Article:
But Nadia doesn’t appear to be the therapy-going sort, which is one of the few things she has in common with Alan, the man who she discovers is stuck in the same time loop she is. Buttoned-up and routine-obsessed, he sometimes snaps into violent anger, and it’s eventually revealed that his loops began when he killed himself. Yet he repeatedly vows that he can handle his mental health without help. Like Nadia, he hates being called crazy. As someone obsessed with surface images—his physique, his tidy home—perhaps his aversion stems from fear of undoing the stolid image he wants to project.
Such aversion might, in turn, be tied to the stigmas bound up in the idea of crazy. The term sweeps together the extreme and the ordinary, the debilitating and the treatable. Its slur-like application in everyday speech renders behaviors as attributes, implying mental illness as necessarily dangerous, congenital, and weak. Seriously threatening conditions are made unduly comic, more commonplace ones are portrayed as bizarre, and in all cases seeking treatment becomes socially fraught.
This holds for many of crazy’s synonyms too. Throughout Nadia’s life, when she has acted with the outlandish mannerisms that make her so charming, one can assume that certain people have called her “whacko.” When she has tried dealing with her traumatic struggles, too, she’s likely been called “nuts” (look at how her ex, John, immediately writes her off when she confesses that she’s terrified and believes herself to be dead). But in Lenora, Nadia has seen a particularly distressing version of what those words can encompass, making it so that a mother cannot safely parent her child. Her great fear is that she shares that condition.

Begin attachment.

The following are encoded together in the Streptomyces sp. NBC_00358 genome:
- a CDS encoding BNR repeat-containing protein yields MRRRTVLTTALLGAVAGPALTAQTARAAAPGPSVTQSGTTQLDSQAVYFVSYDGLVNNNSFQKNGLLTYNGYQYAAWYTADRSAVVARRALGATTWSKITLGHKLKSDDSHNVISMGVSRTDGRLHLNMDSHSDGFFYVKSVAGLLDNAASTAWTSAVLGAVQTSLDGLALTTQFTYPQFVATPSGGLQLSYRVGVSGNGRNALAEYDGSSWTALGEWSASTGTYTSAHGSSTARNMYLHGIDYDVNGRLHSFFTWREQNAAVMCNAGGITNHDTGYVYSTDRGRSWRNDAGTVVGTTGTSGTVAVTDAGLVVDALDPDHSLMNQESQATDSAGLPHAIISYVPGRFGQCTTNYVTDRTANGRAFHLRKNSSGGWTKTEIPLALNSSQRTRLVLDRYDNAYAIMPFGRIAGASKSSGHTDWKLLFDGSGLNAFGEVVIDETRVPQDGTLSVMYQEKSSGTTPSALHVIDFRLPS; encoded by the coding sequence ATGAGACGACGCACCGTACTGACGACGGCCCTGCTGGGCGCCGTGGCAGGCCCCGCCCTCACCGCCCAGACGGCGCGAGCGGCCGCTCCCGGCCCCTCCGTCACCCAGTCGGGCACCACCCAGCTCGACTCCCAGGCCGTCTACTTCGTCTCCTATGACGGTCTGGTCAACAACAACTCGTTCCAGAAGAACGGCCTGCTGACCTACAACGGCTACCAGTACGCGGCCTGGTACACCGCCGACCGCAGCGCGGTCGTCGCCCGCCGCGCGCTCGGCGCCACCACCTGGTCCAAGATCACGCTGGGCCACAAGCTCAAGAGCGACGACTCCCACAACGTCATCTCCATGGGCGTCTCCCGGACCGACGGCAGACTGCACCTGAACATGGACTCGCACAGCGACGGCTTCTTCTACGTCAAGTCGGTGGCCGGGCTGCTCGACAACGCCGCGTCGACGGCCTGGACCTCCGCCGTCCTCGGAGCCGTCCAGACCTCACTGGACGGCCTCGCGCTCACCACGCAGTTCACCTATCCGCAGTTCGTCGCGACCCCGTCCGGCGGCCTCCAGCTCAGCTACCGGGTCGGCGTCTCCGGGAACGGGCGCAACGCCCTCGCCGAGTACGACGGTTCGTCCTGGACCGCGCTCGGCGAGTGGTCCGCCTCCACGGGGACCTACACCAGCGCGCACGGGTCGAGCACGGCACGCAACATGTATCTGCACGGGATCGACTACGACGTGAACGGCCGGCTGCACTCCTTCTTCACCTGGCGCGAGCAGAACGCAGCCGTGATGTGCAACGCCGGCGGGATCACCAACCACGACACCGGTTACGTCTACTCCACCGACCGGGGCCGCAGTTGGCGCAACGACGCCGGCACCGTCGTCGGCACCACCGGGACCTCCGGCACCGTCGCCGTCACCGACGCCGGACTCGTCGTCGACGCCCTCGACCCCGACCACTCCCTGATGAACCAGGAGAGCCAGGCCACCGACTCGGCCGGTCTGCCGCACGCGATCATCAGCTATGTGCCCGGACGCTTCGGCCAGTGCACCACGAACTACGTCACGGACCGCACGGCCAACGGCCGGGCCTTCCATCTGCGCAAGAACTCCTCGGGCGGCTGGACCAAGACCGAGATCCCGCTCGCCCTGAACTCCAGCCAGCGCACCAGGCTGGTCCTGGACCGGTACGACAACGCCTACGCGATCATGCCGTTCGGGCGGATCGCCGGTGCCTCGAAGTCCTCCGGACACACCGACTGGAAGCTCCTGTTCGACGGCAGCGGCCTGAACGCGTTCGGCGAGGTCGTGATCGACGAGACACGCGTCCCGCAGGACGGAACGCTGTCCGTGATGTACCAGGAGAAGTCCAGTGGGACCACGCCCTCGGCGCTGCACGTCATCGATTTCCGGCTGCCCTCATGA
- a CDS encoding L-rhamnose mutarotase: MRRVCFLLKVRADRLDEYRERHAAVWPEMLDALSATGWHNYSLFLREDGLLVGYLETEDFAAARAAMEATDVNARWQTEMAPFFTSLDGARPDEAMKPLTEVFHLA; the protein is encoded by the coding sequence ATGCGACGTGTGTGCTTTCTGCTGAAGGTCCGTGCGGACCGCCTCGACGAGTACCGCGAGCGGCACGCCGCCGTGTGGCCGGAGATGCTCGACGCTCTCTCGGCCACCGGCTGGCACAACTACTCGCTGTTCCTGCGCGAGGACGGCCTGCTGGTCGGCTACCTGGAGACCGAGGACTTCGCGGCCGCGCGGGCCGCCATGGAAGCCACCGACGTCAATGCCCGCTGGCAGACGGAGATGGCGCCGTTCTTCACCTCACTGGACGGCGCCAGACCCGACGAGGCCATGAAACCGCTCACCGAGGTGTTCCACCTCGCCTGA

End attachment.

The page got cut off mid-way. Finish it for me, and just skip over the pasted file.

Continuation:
“Is there a history of mental illness in your family?” a drug-world doctor asks Nadia when she comes searching for explanations for her dying-and-reviving. She spits back, “That’s not it. No, no no, it’s not me. All right, understand, it cannot be me.” Yet within a few loops, she’s come to grapple with the suspicion that she’s indeed having a breakdown akin to what Lenora went through. She goes to see Ruth, who carefully asks Nadia to define the scope of what she’s experiencing. Nadia says their psychiatric safe word—“record player”—and has herself committed.
But in the ambulance ride with eerily familiar paramedics, she seems to realize that whatever her problems, this isn’t the treatment. The vehicle crashes, and she’s regenerated back in her friend’s apartment. “Nobody locks us up,” she says into the bathroom mirror.
What is the treatment? The drug-packing doctor, for what it’s worth, has some interesting ideas. Effusing about the ketamine in a joint Nadia smoked, he explains that the horse anesthetic and club drug might be a breakthrough medicine for depression sufferers. Fact-check: true, and an FDA panel just this month recommended a ketamine-laced nasal spray to go to market. At Vox, Alice Levitt described taking an intravenous infusion to treat her suicidal thoughts and ending up in a “K-hole”—an immersive psychedelic experience—that seemed to help her symptoms in the long term. “Users retreat into their minds and experience hallucinations, sometimes reporting religious experiences or even a feeling some compare to rebirth,” she wrote.